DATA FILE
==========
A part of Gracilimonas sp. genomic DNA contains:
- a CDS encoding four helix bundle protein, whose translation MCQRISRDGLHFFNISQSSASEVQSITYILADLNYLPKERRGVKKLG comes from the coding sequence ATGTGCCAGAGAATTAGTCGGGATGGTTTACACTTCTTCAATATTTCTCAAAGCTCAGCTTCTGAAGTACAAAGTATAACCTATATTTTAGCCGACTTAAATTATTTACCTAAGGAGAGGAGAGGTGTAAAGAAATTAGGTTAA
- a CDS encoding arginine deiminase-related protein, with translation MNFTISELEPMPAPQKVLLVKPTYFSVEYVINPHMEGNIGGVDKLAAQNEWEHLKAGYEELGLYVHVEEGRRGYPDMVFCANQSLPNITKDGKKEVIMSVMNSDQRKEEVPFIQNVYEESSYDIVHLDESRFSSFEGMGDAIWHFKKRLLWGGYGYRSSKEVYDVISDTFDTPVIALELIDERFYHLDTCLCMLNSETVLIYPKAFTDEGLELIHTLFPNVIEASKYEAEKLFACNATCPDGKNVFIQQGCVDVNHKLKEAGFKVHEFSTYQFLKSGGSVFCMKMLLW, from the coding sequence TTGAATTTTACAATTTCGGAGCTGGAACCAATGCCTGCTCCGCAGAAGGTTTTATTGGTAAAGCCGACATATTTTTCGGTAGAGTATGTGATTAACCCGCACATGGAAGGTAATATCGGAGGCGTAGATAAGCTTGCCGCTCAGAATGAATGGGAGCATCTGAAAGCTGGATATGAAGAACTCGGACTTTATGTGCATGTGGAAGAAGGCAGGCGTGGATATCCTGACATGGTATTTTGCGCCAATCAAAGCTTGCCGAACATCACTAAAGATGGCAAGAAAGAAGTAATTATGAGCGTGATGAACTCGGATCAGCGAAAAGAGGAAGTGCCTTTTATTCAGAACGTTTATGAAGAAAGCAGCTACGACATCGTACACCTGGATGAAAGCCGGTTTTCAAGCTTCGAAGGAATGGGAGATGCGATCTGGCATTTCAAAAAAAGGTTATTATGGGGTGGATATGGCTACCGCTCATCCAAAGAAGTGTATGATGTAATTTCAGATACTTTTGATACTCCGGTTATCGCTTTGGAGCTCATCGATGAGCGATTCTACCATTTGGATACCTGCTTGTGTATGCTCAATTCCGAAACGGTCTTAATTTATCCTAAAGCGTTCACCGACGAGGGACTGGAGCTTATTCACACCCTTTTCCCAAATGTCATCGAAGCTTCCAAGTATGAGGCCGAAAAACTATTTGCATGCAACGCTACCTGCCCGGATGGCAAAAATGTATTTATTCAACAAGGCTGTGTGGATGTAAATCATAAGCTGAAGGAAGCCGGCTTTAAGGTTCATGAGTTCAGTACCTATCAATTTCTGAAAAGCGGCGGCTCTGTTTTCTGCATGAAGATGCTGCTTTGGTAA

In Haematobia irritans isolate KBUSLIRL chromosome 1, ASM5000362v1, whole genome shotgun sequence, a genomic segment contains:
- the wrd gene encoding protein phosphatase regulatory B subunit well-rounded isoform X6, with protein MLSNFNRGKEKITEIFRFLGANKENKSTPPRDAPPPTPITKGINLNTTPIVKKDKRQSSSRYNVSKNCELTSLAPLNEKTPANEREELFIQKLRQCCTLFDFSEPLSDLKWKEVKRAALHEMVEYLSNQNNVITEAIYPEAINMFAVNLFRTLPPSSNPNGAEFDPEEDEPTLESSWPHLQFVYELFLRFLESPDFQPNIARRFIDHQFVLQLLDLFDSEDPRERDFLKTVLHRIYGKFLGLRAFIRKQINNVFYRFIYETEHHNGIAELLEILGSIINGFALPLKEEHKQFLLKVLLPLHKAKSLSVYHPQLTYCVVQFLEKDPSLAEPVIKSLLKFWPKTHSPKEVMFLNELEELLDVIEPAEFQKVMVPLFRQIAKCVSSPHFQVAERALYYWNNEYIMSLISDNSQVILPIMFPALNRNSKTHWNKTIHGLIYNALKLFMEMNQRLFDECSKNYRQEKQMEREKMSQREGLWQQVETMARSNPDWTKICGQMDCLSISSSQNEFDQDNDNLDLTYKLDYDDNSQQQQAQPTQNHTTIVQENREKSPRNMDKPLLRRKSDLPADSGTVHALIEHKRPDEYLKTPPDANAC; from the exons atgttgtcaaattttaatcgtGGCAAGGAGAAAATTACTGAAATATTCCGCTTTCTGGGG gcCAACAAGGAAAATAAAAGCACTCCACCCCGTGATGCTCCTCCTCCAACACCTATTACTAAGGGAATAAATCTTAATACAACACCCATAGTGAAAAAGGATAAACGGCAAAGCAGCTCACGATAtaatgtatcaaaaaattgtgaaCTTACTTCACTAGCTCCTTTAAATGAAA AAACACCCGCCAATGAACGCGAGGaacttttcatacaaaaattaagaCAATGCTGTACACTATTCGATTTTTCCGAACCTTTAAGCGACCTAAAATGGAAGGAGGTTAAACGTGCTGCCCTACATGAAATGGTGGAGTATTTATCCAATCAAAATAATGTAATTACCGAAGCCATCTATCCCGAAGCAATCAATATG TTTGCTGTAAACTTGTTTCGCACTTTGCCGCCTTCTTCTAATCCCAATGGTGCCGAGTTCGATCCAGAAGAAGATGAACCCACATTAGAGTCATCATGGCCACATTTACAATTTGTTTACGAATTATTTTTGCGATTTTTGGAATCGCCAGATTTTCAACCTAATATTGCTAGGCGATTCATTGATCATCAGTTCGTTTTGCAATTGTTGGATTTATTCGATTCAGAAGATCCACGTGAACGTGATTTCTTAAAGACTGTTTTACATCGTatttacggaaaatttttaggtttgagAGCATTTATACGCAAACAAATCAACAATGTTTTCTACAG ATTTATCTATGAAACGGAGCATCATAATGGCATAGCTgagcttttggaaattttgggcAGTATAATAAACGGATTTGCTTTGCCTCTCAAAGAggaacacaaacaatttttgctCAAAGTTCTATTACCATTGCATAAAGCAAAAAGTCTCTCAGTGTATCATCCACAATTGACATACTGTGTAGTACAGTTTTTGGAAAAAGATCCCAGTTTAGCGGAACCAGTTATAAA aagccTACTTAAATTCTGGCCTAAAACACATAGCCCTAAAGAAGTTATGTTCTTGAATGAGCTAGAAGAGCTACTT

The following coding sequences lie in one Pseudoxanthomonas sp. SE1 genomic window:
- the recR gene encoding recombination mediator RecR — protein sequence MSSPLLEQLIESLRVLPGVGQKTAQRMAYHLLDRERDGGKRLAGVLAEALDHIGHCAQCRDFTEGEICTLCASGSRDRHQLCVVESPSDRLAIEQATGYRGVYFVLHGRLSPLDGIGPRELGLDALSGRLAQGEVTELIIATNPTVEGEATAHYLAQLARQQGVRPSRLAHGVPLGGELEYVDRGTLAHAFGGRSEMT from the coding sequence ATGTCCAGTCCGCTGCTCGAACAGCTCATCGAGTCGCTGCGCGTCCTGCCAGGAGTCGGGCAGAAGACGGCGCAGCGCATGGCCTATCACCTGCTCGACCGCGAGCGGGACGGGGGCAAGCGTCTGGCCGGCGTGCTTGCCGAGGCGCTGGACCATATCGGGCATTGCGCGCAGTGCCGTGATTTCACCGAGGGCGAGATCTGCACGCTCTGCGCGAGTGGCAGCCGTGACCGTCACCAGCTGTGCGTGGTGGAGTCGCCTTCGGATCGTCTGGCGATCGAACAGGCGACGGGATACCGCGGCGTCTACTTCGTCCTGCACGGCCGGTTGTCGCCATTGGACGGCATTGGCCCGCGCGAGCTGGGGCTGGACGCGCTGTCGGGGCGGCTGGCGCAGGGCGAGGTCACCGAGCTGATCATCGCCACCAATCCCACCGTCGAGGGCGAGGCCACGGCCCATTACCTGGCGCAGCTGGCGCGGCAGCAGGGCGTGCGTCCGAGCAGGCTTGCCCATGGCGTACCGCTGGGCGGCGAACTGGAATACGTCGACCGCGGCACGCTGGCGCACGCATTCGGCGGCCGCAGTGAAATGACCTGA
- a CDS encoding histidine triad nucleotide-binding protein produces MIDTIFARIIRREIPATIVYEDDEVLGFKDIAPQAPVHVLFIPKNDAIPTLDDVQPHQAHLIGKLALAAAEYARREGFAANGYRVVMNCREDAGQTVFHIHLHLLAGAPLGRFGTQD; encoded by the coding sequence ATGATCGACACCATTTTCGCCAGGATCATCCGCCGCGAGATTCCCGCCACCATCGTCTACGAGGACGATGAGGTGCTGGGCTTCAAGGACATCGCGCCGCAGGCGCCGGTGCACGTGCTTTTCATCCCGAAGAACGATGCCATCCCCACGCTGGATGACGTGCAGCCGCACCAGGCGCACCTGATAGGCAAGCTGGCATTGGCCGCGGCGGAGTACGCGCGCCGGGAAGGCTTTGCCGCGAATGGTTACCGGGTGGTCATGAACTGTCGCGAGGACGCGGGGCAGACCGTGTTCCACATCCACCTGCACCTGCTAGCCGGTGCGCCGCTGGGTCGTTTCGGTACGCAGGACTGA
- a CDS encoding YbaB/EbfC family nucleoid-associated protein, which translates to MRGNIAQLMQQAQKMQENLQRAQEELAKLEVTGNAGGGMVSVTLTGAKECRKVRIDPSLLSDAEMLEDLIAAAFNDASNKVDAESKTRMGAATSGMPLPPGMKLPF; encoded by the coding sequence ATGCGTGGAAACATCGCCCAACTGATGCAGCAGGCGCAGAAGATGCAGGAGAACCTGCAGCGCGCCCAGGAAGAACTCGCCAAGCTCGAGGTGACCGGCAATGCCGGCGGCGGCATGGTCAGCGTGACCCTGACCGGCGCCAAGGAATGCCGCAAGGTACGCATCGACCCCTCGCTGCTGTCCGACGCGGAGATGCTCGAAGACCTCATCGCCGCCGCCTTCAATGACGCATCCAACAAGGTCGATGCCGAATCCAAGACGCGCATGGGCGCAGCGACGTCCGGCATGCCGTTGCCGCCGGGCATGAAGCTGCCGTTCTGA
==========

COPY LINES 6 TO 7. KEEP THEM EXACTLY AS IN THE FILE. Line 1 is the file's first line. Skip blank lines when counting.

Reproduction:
The following coding sequences lie in one Pseudoxanthomonas sp. SE1 genomic window:
- the recR gene encoding recombination mediator RecR — protein sequence MSSPLLEQLIESLRVLPGVGQKTAQRMAYHLLDRERDGGKRLAGVLAEALDHIGHCAQCRDFTEGEICTLCASGSRDRHQLCVVESPSDRLAIEQATGYRGVYFVLHGRLSPLDGIGPRELGLDALSGRLAQGEVTELIIATNPTVEGEATAHYLAQLARQQGVRPSRLAHGVPLGGELEYVDRGTLAHAFGGRSEMT from the coding sequence ATGTCCAGTCCGCTGCTCGAACAGCTCATCGAGTCGCTGCGCGTCCTGCCAGGAGTCGGGCAGAAGACGGCGCAGCGCATGGCCTATCACCTGCTCGACCGCGAGCGGGACGGGGGCAAGCGTCTGGCCGGCGTGCTTGCCGAGGCGCTGGACCATATCGGGCATTGCGCGCAGTGCCGTGATTTCACCGAGGGCGAGATCTGCACGCTCTGCGCGAGTGGCAGCCGTGACCGTCACCAGCTGTGCGTGGTGGAGTCGCCTTCGGATCGTCTGGCGATCGAACAGGCGACGGGATACCGCGGCGTCTACTTCGTCCTGCACGGCCGGTTGTCGCCATTGGACGGCATTGGCCCGCGCGAGCTGGGGCTGGACGCGCTGTCGGGGCGGCTGGCGCAGGGCGAGGTCACCGAGCTGATCATCGCCACCAATCCCACCGTCGAGGGCGAGGCCACGGCCCATTACCTGGCGCAGCTGGCGCGGCAGCAGGGCGTGCGTCCGAGCAGGCTTGCCCATGGCGTACCGCTGGGCGGCGAACTGGAATACGTCGACCGCGGCACGCTGGCGCACGCATTCGGCGGCCGCAGTGAAATGACCTGA